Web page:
Month Three: in March, we all began to see a massive grassroots resistance. I personally dont like that word, because you use that word to fight a completed fascist takeover; it dedicates democracys foes too much power; right now we have a battered democracy on life subsistence that needs defending from those who wish to pull the plug.

March was the month that dozens of new entities devoted to mobilising citizen action emerged from the collective shock. There were so many forms of new organising and funding: online candidate training seminars to Knight Foundation awards for new tools to get public and municipal records to people. Existing civic tech sites such as PopVox and Countable were joined in March by a slew of new tools and sites put together by this powerful wave of activism. Our collective missions got boosted with jet fuel by the huge burst in ordinary citizens wanting and required to be taken any steps. New platforms ranged from 5 Calls which came out of the experience of volunteers in the Clinton campaign and which sends you political action steps to take in five phone calls to DailyAction, a similar service, which emerged out of Creative Majority, a Pac that supports Democratic nominees, and USAFacts, put in by Steve Ballmer, formerly of Microsoft, which compiles and crunches federal, nation and local data from government sources. My own life mission didnt reorient, since I had cofounded DailyClouts platform in 2010. But use of our civic participation tools skyrocketed. Our first product, called BillCam, lets you search a database of live country and federal bills, then pop a live bill into your blog or news articles; it lets you interact with the bills in real period and share them socially. We also made RSS feeds to stream live country and federal legislation right into the websites of local, regional and national news sites, and the websites of elected official. In March we boosted our blog stream and videos encompassing new nation and federal legislation, and started to report on what people could do locally to push forward their issues. Our sites on social media grew by triple and quadruple digits.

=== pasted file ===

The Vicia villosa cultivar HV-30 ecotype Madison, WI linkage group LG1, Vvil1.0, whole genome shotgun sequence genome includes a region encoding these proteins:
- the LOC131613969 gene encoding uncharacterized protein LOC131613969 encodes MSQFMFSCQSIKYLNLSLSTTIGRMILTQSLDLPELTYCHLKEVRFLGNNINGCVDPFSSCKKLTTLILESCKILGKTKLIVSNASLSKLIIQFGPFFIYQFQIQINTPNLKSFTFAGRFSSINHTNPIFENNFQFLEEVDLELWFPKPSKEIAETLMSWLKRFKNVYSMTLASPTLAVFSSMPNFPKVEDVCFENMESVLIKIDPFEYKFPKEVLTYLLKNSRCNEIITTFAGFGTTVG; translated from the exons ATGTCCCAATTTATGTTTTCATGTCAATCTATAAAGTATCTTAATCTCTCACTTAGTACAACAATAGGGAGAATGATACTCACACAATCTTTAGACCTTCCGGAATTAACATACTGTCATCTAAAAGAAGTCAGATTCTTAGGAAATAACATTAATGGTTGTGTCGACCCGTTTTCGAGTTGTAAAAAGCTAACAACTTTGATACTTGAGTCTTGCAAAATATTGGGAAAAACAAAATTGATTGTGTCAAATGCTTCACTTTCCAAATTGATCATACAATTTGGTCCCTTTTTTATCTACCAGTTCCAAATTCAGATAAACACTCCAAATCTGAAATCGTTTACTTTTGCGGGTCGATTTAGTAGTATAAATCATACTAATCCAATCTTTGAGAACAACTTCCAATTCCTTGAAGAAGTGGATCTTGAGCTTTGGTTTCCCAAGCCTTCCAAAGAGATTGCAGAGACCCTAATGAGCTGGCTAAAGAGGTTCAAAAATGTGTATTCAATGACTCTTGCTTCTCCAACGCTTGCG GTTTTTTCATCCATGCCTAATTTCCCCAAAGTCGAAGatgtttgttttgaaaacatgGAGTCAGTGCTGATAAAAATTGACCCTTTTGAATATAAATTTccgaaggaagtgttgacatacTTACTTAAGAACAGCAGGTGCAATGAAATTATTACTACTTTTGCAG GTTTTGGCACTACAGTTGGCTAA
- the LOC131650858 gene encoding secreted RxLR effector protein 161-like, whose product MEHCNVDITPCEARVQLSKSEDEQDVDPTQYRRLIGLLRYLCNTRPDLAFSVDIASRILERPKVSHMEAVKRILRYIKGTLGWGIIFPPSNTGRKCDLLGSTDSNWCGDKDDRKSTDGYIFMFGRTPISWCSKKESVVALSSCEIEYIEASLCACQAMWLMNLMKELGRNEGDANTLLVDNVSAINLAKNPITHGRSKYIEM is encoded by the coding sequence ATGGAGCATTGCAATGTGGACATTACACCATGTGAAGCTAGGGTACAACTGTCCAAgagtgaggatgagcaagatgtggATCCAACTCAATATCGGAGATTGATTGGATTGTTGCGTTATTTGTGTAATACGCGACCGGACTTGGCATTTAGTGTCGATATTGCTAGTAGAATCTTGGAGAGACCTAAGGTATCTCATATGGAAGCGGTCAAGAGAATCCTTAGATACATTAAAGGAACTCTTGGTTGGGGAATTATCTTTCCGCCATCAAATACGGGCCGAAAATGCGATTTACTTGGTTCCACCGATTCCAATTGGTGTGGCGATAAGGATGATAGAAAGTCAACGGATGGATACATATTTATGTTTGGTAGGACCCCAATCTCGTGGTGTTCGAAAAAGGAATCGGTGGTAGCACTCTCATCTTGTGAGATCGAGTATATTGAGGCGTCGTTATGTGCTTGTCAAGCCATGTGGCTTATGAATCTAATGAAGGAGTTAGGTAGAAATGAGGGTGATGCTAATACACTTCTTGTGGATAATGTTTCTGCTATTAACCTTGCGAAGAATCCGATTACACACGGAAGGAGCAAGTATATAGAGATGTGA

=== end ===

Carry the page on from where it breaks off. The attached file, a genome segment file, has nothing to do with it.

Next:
Protesters
Protesters against Trumps travel ban order outside JFK Airport, 30 January. Photo: Xinhua/ Barcroft Images

I presented these tools in March to news outlets and candidates and campaigns around the country from Maine to Ohio to Oregon. I felt as if I was rediscovering my own nation, as the person or persons in it were rediscovering belatedly how precious and fragile democracy was, and how much it depends on an informed citizenship. We were invited to demo it in a senate office; we visited Congress too, for our first exclusive interview, with Representative French Hill of Arkansas; I had never before been inside the Senate office building, or the Congresss Longworth House Office Building. It was uplifting and moving to me. I also insured that elected official worried about democracy, and wanting to empower real citizens, existed on both sides of the aisle.

We got our widget embedding live bills into news outlets totalling 160 million readers. In Q1 of 2017, 113,000 people searched BillCam to look at bills that would affect them that they could now affect in turn. There are still shocking days missiles to Syria, gunboats to North Korea but we stay focused.